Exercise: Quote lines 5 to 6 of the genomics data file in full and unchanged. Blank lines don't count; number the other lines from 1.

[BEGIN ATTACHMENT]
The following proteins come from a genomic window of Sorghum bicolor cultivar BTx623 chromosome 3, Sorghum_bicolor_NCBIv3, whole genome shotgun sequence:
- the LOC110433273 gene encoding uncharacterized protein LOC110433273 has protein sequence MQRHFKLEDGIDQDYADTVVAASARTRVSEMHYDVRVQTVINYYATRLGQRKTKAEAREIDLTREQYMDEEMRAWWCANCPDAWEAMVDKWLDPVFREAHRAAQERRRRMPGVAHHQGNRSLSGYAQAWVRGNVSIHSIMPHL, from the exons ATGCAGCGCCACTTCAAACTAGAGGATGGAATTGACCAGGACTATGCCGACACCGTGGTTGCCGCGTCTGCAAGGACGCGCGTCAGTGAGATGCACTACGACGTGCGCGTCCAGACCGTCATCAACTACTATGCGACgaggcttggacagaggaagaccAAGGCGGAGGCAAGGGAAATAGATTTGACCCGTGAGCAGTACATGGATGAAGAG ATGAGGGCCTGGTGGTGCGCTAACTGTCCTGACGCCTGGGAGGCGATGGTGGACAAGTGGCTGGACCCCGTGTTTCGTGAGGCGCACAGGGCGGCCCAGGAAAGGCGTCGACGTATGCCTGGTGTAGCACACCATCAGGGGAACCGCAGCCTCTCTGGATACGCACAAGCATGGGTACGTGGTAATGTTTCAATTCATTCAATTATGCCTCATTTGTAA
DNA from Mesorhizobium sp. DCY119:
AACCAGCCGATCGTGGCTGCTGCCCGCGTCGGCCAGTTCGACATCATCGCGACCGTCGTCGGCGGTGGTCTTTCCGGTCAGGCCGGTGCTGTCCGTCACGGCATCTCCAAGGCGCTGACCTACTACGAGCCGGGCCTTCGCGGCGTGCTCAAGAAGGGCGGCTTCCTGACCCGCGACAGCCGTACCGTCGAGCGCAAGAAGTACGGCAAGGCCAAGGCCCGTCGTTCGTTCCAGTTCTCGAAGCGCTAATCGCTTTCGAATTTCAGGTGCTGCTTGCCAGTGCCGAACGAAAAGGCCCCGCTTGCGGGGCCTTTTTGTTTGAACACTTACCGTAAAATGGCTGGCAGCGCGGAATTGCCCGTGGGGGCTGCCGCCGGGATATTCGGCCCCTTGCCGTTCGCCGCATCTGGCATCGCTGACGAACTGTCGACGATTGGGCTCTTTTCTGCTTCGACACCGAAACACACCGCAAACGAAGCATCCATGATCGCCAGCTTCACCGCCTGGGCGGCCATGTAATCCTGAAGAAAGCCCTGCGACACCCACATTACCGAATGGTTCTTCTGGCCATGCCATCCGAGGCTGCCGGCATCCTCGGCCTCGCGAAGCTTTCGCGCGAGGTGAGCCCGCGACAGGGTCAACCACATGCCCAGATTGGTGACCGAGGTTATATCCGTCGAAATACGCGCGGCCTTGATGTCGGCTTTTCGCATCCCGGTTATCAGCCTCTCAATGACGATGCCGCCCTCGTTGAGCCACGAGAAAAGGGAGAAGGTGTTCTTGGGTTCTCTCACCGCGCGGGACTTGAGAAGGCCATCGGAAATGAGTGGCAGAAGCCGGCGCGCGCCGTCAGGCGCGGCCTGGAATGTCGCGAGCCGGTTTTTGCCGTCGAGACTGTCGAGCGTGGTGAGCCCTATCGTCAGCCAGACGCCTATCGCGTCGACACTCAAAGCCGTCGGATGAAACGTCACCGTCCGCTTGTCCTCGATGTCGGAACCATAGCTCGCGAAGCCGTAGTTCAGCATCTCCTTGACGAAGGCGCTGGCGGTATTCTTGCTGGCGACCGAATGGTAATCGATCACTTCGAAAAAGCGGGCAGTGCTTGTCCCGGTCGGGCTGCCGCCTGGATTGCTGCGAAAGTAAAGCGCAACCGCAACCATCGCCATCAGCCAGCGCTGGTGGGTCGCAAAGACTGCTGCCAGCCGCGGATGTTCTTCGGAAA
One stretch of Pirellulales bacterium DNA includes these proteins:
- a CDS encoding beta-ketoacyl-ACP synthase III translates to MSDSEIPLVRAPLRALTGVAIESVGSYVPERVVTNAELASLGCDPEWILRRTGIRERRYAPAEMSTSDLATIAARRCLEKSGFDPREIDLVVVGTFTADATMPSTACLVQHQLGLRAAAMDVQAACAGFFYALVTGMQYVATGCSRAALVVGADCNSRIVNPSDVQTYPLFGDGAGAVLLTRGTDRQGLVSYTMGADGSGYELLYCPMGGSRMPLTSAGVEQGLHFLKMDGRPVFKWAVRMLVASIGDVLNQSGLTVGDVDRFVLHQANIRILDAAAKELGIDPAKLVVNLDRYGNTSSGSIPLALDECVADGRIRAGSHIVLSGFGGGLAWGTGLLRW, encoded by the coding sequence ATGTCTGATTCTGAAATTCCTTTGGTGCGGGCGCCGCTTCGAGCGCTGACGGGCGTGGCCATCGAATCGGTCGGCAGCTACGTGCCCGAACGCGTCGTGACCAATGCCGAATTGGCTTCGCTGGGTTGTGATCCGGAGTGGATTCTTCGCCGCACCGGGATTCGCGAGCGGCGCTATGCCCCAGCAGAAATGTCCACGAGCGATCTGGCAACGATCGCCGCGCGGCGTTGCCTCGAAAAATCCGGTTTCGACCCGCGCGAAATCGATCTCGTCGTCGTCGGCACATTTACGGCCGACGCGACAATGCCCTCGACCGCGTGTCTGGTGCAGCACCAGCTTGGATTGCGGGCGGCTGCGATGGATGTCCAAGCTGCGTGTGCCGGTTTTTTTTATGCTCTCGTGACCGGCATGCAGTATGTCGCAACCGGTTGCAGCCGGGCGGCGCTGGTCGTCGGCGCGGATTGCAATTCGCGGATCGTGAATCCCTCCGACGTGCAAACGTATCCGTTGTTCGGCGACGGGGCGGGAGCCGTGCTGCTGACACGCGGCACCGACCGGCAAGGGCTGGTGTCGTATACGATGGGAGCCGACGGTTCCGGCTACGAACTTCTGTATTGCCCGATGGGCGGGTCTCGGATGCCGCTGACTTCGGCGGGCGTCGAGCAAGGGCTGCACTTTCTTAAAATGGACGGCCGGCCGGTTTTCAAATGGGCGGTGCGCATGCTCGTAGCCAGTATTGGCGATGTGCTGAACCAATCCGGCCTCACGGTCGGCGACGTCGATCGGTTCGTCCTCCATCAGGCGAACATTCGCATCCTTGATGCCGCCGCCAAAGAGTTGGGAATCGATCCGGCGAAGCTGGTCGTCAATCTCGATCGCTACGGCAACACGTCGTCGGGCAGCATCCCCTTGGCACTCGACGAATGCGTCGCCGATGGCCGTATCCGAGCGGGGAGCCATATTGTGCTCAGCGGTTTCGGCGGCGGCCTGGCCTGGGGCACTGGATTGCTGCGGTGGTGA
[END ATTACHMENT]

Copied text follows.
One stretch of Pirellulales bacterium DNA includes these proteins:
- a CDS encoding beta-ketoacyl-ACP synthase III translates to MSDSEIPLVRAPLRALTGVAIESVGSYVPERVVTNAELASLGCDPEWILRRTGIRERRYAPAEMSTSDLATIAARRCLEKSGFDPREIDLVVVGTFTADATMPSTACLVQHQLGLRAAAMDVQAACAGFFYALVTGMQYVATGCSRAALVVGADCNSRIVNPSDVQTYPLFGDGAGAVLLTRGTDRQGLVSYTMGADGSGYELLYCPMGGSRMPLTSAGVEQGLHFLKMDGRPVFKWAVRMLVASIGDVLNQSGLTVGDVDRFVLHQANIRILDAAAKELGIDPAKLVVNLDRYGNTSSGSIPLALDECVADGRIRAGSHIVLSGFGGGLAWGTGLLRW, encoded by the coding sequence ATGTCTGATTCTGAAATTCCTTTGGTGCGGGCGCCGCTTCGAGCGCTGACGGGCGTGGCCATCGAATCGGTCGGCAGCTACGTGCCCGAACGCGTCGTGACCAATGCCGAATTGGCTTCGCTGGGTTGTGATCCGGAGTGGATTCTTCGCCGCACCGGGATTCGCGAGCGGCGCTATGCCCCAGCAGAAATGTCCACGAGCGATCTGGCAACGATCGCCGCGCGGCGTTGCCTCGAAAAATCCGGTTTCGACCCGCGCGAAATCGATCTCGTCGTCGTCGGCACATTTACGGCCGACGCGACAATGCCCTCGACCGCGTGTCTGGTGCAGCACCAGCTTGGATTGCGGGCGGCTGCGATGGATGTCCAAGCTGCGTGTGCCGGTTTTTTTTATGCTCTCGTGACCGGCATGCAGTATGTCGCAACCGGTTGCAGCCGGGCGGCGCTGGTCGTCGGCGCGGATTGCAATTCGCGGATCGTGAATCCCTCCGACGTGCAAACGTATCCGTTGTTCGGCGACGGGGCGGGAGCCGTGCTGCTGACACGCGGCACCGACCGGCAAGGGCTGGTGTCGTATACGATGGGAGCCGACGGTTCCGGCTACGAACTTCTGTATTGCCCGATGGGCGGGTCTCGGATGCCGCTGACTTCGGCGGGCGTCGAGCAAGGGCTGCACTTTCTTAAAATGGACGGCCGGCCGGTTTTCAAATGGGCGGTGCGCATGCTCGTAGCCAGTATTGGCGATGTGCTGAACCAATCCGGCCTCACGGTCGGCGACGTCGATCGGTTCGTCCTCCATCAGGCGAACATTCGCATCCTTGATGCCGCCGCCAAAGAGTTGGGAATCGATCCGGCGAAGCTGGTCGTCAATCTCGATCGCTACGGCAACACGTCGTCGGGCAGCATCCCCTTGGCACTCGACGAATGCGTCGCCGATGGCCGTATCCGAGCGGGGAGCCATATTGTGCTCAGCGGTTTCGGCGGCGGCCTGGCCTGGGGCACTGGATTGCTGCGGTGGTGA